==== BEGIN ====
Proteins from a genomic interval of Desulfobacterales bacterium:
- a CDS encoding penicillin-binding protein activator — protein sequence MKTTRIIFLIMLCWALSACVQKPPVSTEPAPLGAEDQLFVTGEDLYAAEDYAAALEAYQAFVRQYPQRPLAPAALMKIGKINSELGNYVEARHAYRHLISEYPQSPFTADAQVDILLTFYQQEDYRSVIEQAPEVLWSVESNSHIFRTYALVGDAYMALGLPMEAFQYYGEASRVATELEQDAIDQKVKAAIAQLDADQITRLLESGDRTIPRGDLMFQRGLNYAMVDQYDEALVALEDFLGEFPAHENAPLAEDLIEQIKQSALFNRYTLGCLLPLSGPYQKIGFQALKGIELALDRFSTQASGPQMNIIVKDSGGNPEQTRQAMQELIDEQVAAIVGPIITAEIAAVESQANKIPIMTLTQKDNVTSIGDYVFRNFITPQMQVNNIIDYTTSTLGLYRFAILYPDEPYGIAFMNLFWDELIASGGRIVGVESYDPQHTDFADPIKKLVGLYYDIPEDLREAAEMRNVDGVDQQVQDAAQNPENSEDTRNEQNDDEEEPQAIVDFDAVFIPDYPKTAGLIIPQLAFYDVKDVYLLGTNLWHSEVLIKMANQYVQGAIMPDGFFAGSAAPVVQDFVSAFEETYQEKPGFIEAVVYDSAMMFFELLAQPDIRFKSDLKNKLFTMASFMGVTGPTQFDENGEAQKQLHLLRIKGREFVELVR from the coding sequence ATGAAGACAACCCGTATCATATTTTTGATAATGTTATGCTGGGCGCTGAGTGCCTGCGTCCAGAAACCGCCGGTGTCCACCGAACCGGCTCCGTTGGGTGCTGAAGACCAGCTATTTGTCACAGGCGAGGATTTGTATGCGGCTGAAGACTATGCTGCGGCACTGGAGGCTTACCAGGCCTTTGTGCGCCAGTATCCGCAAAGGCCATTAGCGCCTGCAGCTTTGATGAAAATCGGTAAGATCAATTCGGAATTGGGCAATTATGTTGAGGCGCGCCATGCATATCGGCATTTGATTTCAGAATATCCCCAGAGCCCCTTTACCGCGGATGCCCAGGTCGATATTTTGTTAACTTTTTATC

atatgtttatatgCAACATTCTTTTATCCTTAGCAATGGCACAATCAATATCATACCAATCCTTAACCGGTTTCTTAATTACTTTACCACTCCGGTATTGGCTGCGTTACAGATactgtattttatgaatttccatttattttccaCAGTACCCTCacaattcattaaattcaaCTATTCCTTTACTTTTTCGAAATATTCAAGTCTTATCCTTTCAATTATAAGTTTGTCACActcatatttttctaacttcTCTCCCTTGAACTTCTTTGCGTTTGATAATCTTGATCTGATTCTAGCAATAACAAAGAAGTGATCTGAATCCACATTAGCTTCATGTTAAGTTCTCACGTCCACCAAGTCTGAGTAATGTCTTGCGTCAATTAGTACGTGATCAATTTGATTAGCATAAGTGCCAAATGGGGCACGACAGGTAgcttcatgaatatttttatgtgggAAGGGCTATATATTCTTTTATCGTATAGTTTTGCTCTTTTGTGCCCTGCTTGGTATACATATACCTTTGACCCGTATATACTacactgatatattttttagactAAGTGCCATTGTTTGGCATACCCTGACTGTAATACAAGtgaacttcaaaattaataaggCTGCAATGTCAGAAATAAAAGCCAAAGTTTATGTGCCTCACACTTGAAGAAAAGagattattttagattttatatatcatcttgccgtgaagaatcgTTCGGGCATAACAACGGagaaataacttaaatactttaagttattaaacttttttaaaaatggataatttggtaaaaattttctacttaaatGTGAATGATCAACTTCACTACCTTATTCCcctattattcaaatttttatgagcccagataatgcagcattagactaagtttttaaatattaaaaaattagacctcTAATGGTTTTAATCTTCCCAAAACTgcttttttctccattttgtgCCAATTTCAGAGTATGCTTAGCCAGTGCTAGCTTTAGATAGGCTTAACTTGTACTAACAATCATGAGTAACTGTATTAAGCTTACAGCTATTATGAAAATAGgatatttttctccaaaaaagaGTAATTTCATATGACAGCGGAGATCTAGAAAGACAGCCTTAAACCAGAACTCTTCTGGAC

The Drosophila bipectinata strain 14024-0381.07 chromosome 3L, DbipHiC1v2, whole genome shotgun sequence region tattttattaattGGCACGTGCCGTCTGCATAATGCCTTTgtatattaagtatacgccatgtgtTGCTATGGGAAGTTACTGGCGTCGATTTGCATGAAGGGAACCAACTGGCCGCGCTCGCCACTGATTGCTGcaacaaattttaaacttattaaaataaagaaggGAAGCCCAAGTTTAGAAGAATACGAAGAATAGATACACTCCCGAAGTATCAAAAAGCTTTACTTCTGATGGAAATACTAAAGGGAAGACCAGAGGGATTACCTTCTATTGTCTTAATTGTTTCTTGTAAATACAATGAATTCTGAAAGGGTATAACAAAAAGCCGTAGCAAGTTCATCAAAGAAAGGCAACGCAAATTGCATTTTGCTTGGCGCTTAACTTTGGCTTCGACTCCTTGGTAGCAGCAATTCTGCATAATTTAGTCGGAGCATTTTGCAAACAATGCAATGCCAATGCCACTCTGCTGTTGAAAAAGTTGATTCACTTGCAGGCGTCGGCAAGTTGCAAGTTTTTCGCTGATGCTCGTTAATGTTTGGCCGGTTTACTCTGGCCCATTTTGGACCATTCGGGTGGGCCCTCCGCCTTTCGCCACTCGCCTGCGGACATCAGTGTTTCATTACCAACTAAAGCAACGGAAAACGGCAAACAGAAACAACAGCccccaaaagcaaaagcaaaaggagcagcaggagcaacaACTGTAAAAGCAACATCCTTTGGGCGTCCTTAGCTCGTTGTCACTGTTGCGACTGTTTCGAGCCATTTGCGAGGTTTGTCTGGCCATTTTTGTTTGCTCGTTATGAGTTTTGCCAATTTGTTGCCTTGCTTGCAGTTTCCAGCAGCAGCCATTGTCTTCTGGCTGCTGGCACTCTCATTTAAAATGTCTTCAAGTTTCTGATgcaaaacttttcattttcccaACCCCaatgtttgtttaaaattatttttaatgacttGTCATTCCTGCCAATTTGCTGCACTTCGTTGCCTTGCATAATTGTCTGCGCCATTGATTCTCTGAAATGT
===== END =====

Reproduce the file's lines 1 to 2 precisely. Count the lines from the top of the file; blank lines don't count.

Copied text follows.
Proteins from a genomic interval of Desulfobacterales bacterium:
- a CDS encoding penicillin-binding protein activator — protein sequence MKTTRIIFLIMLCWALSACVQKPPVSTEPAPLGAEDQLFVTGEDLYAAEDYAAALEAYQAFVRQYPQRPLAPAALMKIGKINSELGNYVEARHAYRHLISEYPQSPFTADAQVDILLTFYQQEDYRSVIEQAPEVLWSVESNSHIFRTYALVGDAYMALGLPMEAFQYYGEASRVATELEQDAIDQKVKAAIAQLDADQITRLLESGDRTIPRGDLMFQRGLNYAMVDQYDEALVALEDFLGEFPAHENAPLAEDLIEQIKQSALFNRYTLGCLLPLSGPYQKIGFQALKGIELALDRFSTQASGPQMNIIVKDSGGNPEQTRQAMQELIDEQVAAIVGPIITAEIAAVESQANKIPIMTLTQKDNVTSIGDYVFRNFITPQMQVNNIIDYTTSTLGLYRFAILYPDEPYGIAFMNLFWDELIASGGRIVGVESYDPQHTDFADPIKKLVGLYYDIPEDLREAAEMRNVDGVDQQVQDAAQNPENSEDTRNEQNDDEEEPQAIVDFDAVFIPDYPKTAGLIIPQLAFYDVKDVYLLGTNLWHSEVLIKMANQYVQGAIMPDGFFAGSAAPVVQDFVSAFEETYQEKPGFIEAVVYDSAMMFFELLAQPDIRFKSDLKNKLFTMASFMGVTGPTQFDENGEAQKQLHLLRIKGREFVELVR from the coding sequence ATGAAGACAACCCGTATCATATTTTTGATAATGTTATGCTGGGCGCTGAGTGCCTGCGTCCAGAAACCGCCGGTGTCCACCGAACCGGCTCCGTTGGGTGCTGAAGACCAGCTATTTGTCACAGGCGAGGATTTGTATGCGGCTGAAGACTATGCTGCGGCACTGGAGGCTTACCAGGCCTTTGTGCGCCAGTATCCGCAAAGGCCATTAGCGCCTGCAGCTTTGATGAAAATCGGTAAGATCAATTCGGAATTGGGCAATTATGTTGAGGCGCGCCATGCATATCGGCATTTGATTTCAGAATATCCCCAGAGCCCCTTTACCGCGGATGCCCAGGTCGATATTTTGTTAACTTTTTATC